A new study accepted for publication in The Endocrine Society’s Journal of Clinical Endocrinology & Metabolism discusses Vitamin D and how it is associated with muscle power and force.
Vitamin D shortages are often seen now in the United States, even though it iis naturally produced in the body through exposure to direct sunlight. Vitamin D deficiency has been shown to have a significant negative impact on muscle and bone health, and can lead to conditions including osteoporosis and rickets. In the case of this recent study done on adolescent girls, Vitamin D appears to have quite an impact, even when we are young.
“We know vitamin D deficiency can weaken the muscular and skeletal systems, but until now, little was known about the relationship of vitamin D with muscle power and force,” said Dr. Kate Ward, Ph.D., of the University of Manchester in the U.K., and lead author of the study.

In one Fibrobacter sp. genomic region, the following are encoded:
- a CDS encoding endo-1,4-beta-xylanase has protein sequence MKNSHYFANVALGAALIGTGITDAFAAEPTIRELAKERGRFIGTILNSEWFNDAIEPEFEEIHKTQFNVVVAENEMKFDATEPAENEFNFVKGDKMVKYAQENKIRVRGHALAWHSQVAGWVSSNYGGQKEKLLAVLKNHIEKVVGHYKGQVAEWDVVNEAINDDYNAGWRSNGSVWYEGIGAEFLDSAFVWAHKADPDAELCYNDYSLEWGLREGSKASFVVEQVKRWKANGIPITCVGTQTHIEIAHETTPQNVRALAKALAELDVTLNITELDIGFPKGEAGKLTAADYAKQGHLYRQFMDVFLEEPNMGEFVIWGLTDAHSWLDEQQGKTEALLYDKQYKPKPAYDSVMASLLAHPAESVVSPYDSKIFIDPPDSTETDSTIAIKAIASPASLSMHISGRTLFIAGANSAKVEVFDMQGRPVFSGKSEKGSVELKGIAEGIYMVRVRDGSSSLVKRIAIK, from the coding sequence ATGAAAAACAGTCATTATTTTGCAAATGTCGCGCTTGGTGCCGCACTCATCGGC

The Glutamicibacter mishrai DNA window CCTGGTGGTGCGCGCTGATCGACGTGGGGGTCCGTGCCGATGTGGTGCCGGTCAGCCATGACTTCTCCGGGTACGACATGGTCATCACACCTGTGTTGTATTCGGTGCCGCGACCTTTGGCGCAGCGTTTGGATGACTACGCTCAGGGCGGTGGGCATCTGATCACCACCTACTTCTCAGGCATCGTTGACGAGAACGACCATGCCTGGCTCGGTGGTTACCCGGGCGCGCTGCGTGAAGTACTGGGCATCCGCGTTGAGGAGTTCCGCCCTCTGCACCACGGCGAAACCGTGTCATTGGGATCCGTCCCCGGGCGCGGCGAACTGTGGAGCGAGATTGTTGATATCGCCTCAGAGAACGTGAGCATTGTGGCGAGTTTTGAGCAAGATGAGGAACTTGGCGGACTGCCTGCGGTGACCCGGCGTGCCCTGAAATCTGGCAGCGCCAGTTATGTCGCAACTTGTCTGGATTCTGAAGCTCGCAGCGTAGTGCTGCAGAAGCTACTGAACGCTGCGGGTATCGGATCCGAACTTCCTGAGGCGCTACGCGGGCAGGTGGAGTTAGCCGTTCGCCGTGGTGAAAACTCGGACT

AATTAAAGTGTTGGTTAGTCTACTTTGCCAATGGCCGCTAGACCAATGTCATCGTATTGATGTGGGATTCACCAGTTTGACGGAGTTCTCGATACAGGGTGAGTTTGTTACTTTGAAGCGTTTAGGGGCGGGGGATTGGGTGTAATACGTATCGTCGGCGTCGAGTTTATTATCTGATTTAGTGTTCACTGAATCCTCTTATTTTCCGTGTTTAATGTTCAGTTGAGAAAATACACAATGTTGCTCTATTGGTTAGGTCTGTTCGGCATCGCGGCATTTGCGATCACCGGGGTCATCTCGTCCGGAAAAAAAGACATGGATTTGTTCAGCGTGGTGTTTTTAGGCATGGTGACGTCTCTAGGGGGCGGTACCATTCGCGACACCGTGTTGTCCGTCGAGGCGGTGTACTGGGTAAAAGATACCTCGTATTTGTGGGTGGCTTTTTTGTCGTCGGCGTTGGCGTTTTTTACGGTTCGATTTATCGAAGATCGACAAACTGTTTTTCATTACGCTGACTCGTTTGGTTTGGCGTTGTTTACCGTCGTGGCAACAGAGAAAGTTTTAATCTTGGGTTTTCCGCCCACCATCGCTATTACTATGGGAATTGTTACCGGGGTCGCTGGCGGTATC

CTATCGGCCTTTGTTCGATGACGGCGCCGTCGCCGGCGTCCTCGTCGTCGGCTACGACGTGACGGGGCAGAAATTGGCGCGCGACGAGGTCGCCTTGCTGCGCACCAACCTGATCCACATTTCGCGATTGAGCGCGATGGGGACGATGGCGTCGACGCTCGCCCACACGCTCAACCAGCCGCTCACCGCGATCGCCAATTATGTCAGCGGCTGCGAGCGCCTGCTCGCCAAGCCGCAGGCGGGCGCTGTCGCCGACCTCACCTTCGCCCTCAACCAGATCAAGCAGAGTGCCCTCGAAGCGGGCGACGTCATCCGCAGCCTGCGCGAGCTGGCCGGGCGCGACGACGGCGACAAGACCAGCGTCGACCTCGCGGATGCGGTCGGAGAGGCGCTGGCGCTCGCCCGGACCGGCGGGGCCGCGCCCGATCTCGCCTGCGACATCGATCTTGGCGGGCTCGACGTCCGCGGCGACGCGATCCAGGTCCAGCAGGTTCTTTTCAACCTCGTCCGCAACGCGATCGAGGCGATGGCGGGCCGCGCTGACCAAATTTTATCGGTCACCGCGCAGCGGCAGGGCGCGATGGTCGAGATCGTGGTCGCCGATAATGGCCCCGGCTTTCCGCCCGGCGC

This study found that vitamin D is positively related to muscle power, force, velocity and jump height in adolescent girls. Researchers followed 99 adolescent girls between the ages of 12 and 14 years. Dr. Ward and her colleagues took blood samples to measure the girls’ serum levels of vitamin D. Many of these girls were found to have low levels of vitamin D despite not presenting any symptoms.
Researchers tested the girls in a series of jumping activities. Dr. Ward says this method of testing is ideal as the muscles required to jump are those most often affected in subjects with vitamin D deficiency. Girls without vitamin D deficiency performed significantly better in these tests.
This author says, “Vitamin D affects the various ways muscles work and we’ve seen from this study that there may be no visible symptoms of vitamin D deficiency,” said Dr. Ward. “Further studies are needed to address this problem and determine the necessary levels of vitamin D for a healthy muscle system.”